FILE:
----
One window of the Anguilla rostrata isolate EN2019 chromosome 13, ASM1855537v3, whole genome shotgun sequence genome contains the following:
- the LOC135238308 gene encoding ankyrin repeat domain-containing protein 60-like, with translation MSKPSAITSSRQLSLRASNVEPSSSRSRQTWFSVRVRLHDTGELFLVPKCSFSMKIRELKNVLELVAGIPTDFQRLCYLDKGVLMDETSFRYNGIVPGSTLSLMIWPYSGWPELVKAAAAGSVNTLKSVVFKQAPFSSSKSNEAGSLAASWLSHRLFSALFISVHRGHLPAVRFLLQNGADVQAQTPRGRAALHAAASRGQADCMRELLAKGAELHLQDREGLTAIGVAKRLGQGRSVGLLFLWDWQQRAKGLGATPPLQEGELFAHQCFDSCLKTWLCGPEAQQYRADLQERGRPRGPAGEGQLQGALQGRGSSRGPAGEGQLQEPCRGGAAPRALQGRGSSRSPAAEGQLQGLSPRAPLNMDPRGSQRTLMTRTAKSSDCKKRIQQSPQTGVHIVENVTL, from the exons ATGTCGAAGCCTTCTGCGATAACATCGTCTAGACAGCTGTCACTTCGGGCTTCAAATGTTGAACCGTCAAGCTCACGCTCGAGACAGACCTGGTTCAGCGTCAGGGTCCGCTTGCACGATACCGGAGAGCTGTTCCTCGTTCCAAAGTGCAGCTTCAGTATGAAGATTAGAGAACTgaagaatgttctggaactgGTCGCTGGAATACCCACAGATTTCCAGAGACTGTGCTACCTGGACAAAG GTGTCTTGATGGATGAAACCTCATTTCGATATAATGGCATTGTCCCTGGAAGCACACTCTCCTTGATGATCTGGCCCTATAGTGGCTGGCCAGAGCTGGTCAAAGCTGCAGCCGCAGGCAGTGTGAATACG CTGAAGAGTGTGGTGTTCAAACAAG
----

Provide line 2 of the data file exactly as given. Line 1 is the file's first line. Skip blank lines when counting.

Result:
- the LOC135238308 gene encoding ankyrin repeat domain-containing protein 60-like, with translation MSKPSAITSSRQLSLRASNVEPSSSRSRQTWFSVRVRLHDTGELFLVPKCSFSMKIRELKNVLELVAGIPTDFQRLCYLDKGVLMDETSFRYNGIVPGSTLSLMIWPYSGWPELVKAAAAGSVNTLKSVVFKQAPFSSSKSNEAGSLAASWLSHRLFSALFISVHRGHLPAVRFLLQNGADVQAQTPRGRAALHAAASRGQADCMRELLAKGAELHLQDREGLTAIGVAKRLGQGRSVGLLFLWDWQQRAKGLGATPPLQEGELFAHQCFDSCLKTWLCGPEAQQYRADLQERGRPRGPAGEGQLQGALQGRGSSRGPAGEGQLQEPCRGGAAPRALQGRGSSRSPAAEGQLQGLSPRAPLNMDPRGSQRTLMTRTAKSSDCKKRIQQSPQTGVHIVENVTL, from the exons ATGTCGAAGCCTTCTGCGATAACATCGTCTAGACAGCTGTCACTTCGGGCTTCAAATGTTGAACCGTCAAGCTCACGCTCGAGACAGACCTGGTTCAGCGTCAGGGTCCGCTTGCACGATACCGGAGAGCTGTTCCTCGTTCCAAAGTGCAGCTTCAGTATGAAGATTAGAGAACTgaagaatgttctggaactgGTCGCTGGAATACCCACAGATTTCCAGAGACTGTGCTACCTGGACAAAG GTGTCTTGATGGATGAAACCTCATTTCGATATAATGGCATTGTCCCTGGAAGCACACTCTCCTTGATGATCTGGCCCTATAGTGGCTGGCCAGAGCTGGTCAAAGCTGCAGCCGCAGGCAGTGTGAATACG CTGAAGAGTGTGGTGTTCAAACAAG